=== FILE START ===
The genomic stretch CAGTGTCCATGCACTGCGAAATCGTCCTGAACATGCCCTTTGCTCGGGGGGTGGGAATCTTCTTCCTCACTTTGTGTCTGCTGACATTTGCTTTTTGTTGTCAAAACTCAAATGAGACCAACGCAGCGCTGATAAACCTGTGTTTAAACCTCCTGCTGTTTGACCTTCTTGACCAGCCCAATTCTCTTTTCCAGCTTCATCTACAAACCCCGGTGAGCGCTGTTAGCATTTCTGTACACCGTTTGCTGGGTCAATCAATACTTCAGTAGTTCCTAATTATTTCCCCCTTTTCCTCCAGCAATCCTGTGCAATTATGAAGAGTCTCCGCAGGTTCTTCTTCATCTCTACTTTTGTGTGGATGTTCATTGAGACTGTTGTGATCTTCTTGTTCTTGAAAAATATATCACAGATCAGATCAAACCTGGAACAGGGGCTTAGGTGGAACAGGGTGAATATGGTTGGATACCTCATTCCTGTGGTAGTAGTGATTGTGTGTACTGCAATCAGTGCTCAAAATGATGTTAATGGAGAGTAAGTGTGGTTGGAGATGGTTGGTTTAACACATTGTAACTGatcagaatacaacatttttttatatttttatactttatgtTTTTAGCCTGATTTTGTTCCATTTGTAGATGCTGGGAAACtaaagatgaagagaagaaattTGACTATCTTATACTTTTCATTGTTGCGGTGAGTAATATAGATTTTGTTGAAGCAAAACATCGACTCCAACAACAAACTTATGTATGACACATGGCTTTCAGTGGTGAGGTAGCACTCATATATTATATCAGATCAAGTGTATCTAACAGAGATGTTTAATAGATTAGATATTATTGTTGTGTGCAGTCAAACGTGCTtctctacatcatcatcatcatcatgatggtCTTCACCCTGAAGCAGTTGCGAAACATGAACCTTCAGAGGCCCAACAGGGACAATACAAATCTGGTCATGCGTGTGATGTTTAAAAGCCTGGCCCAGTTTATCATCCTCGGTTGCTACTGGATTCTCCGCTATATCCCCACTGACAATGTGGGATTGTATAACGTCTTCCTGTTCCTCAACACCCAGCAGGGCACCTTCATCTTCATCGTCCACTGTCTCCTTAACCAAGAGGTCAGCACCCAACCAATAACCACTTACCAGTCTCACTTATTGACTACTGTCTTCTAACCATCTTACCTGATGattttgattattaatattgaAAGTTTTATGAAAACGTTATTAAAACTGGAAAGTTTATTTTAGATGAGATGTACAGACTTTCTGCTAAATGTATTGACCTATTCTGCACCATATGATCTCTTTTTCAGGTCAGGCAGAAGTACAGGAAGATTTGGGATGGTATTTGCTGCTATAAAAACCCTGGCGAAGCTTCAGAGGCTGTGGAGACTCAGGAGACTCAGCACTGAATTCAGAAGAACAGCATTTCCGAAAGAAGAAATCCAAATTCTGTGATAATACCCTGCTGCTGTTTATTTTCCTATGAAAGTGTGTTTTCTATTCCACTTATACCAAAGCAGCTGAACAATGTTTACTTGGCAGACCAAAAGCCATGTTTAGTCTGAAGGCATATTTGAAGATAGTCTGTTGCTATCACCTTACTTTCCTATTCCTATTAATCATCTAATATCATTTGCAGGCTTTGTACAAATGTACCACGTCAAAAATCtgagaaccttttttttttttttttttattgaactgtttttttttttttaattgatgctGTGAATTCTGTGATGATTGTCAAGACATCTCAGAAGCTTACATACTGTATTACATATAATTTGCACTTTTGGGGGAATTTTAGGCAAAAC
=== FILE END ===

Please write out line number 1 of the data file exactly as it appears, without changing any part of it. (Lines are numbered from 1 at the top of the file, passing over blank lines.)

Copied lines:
The genomic stretch CAGTGTCCATGCACTGCGAAATCGTCCTGAACATGCCCTTTGCTCGGGGGGTGGGAATCTTCTTCCTCACTTTGTGTCTGCTGACATTTGCTTTTTGTTGTCAAAACTCAAATGAGACCAACGCAGCGCTGATAAACCTGTGTTTAAACCTCCTGCTGTTTGACCTTCTTGACCAGCCCAATTCTCTTTTCCAGCTTCATCTACAAACCCCGGTGAGCGCTGTTAGCATTTCTGTACACCGTTTGCTGGGTCAATCAATACTTCAGTAGTTCCTAATTATTTCCCCCTTTTCCTCCAGCAATCCTGTGCAATTATGAAGAGTCTCCGCAGGTTCTTCTTCATCTCTACTTTTGTGTGGATGTTCATTGAGACTGTTGTGATCTTCTTGTTCTTGAAAAATATATCACAGATCAGATCAAACCTGGAACAGGGGCTTAGGTGGAACAGGGTGAATATGGTTGGATACCTCATTCCTGTGGTAGTAGTGATTGTGTGTACTGCAATCAGTGCTCAAAATGATGTTAATGGAGAGTAAGTGTGGTTGGAGATGGTTGGTTTAACACATTGTAACTGatcagaatacaacatttttttatatttttatactttatgtTTTTAGCCTGATTTTGTTCCATTTGTAGATGCTGGGAAACtaaagatgaagagaagaaattTGACTATCTTATACTTTTCATTGTTGCGGTGAGTAATATAGATTTTGTTGAAGCAAAACATCGACTCCAACAACAAACTTATGTATGACACATGGCTTTCAGTGGTGAGGTAGCACTCATATATTATATCAGATCAAGTGTATCTAACAGAGATGTTTAATAGATTAGATATTATTGTTGTGTGCAGTCAAACGTGCTtctctacatcatcatcatcatcatgatggtCTTCACCCTGAAGCAGTTGCGAAACATGAACCTTCAGAGGCCCAACAGGGACAATACAAATCTGGTCATGCGTGTGATGTTTAAAAGCCTGGCCCAGTTTATCATCCTCGGTTGCTACTGGATTCTCCGCTATATCCCCACTGACAATGTGGGATTGTATAACGTCTTCCTGTTCCTCAACACCCAGCAGGGCACCTTCATCTTCATCGTCCACTGTCTCCTTAACCAAGAGGTCAGCACCCAACCAATAACCACTTACCAGTCTCACTTATTGACTACTGTCTTCTAACCATCTTACCTGATGattttgattattaatattgaAAGTTTTATGAAAACGTTATTAAAACTGGAAAGTTTATTTTAGATGAGATGTACAGACTTTCTGCTAAATGTATTGACCTATTCTGCACCATATGATCTCTTTTTCAGGTCAGGCAGAAGTACAGGAAGATTTGGGATGGTATTTGCTGCTATAAAAACCCTGGCGAAGCTTCAGAGGCTGTGGAGACTCAGGAGACTCAGCACTGAATTCAGAAGAACAGCATTTCCGAAAGAAGAAATCCAAATTCTGTGATAATACCCTGCTGCTGTTTATTTTCCTATGAAAGTGTGTTTTCTATTCCACTTATACCAAAGCAGCTGAACAATGTTTACTTGGCAGACCAAAAGCCATGTTTAGTCTGAAGGCATATTTGAAGATAGTCTGTTGCTATCACCTTACTTTCCTATTCCTATTAATCATCTAATATCATTTGCAGGCTTTGTACAAATGTACCACGTCAAAAATCtgagaaccttttttttttttttttttattgaactgtttttttttttttaattgatgctGTGAATTCTGTGATGATTGTCAAGACATCTCAGAAGCTTACATACTGTATTACATATAATTTGCACTTTTGGGGGAATTTTAGGCAAAAC